J Physiol 2003 May 21;548(Pt 3):837-46. Epub 2003 Feb 21.
Department of Medicine, University of Liverpool, Liverpool L69 3GA, UK.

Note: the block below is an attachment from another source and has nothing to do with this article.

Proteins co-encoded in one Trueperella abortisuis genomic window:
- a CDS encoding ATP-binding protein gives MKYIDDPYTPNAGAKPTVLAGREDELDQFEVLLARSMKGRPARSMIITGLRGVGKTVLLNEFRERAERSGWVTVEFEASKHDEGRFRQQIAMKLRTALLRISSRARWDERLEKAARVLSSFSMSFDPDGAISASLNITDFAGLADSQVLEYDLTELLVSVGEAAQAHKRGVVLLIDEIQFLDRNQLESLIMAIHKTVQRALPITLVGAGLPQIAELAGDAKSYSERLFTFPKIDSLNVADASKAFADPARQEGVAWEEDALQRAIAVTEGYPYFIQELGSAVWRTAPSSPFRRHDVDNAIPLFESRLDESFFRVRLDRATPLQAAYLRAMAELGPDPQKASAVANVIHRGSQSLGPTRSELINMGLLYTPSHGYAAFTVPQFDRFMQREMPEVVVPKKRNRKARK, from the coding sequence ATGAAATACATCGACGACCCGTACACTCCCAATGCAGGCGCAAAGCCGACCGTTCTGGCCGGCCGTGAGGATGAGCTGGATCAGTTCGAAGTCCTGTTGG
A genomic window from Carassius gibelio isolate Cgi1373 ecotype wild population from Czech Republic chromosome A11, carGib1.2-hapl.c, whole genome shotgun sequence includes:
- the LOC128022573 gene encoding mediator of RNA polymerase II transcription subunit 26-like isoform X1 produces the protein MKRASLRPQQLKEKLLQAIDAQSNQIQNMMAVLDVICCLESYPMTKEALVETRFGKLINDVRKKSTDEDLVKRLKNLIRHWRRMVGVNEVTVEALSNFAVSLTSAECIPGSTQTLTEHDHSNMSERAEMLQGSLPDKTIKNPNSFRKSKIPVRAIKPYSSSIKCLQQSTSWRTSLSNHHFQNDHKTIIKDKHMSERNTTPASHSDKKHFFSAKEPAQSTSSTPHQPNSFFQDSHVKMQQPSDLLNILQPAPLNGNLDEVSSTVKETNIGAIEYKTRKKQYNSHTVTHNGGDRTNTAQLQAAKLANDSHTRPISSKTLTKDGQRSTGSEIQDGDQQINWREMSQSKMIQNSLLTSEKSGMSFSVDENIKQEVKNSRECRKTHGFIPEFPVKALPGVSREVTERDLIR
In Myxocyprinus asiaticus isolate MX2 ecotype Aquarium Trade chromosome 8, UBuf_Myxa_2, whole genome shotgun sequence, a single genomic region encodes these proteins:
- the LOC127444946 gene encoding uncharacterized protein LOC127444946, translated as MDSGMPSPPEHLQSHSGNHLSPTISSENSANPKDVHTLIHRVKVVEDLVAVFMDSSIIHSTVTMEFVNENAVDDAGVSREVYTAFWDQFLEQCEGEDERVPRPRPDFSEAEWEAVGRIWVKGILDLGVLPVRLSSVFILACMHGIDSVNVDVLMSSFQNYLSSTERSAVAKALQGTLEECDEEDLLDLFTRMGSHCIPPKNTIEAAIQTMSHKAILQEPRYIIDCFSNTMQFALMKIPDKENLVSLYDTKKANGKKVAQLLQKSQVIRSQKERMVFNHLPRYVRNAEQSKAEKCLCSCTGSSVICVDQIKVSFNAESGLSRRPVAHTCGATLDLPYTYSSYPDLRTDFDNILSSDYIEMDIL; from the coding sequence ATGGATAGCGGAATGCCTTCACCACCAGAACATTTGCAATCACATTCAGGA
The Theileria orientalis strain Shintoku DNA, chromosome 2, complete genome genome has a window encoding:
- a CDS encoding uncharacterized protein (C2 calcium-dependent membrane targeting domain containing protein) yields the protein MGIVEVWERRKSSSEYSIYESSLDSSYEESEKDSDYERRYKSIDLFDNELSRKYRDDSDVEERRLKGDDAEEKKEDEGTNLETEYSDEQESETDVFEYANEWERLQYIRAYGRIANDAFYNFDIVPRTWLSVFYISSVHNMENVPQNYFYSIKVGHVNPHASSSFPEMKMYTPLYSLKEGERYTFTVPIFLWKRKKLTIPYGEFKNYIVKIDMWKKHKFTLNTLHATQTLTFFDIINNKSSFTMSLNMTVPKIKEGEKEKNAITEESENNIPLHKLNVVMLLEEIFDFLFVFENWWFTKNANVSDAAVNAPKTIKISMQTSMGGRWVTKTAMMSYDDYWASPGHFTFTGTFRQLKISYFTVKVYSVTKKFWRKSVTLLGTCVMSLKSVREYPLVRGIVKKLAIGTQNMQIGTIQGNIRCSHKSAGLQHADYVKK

Damage to skeletal muscle occurs following excessive exercise, upon reperfusion following ischaemia and in disease states, such as muscular dystrophy. Key mechanisms by which damage is thought to occur include a loss of intracellular calcium homeostasis, loss of energy supply to the cell, increased activity of oxidising free radical-mediated reactions and activation of apoptosis pathways. An increased cellular content of heat shock proteins (HSPs) has been shown to protect skeletal muscle against some forms of damage, although the mechanistic basis of this protection is not clearly understood. The aim of this study was to establish a cell culture-based model of damage to C2C12 skeletal muscle cells using the calcium ionophore, A23187 and the mitochondrial uncoupler, 2,4-dinitrophenol (DNP) as damaging agents. Treatment of cells with 1 mM DNP for 60 min resulted in the release of 63.5 % of intracellular creatine kinase (CK) activity over the 3 h experimental period. Treatment of cells with 10 microM A23187 for 30 min resulted in the release of 47.9 % of CK activity. Exposure of myotubes to a period of hyperthermia resulted in a significant increase in their content of HSP25, HSP60, HSC70 (heat shock cognate) and HSP70. This increase in HSPs was associated with significant protection against both DNP-induced and A23187-induced damage to the myotubes. These results indicate that an increased content of HSPs may provide protection against the muscle damage that occurs by a pathological increase in intracellular calcium or uncoupling of the mitochondrial respiratory chain.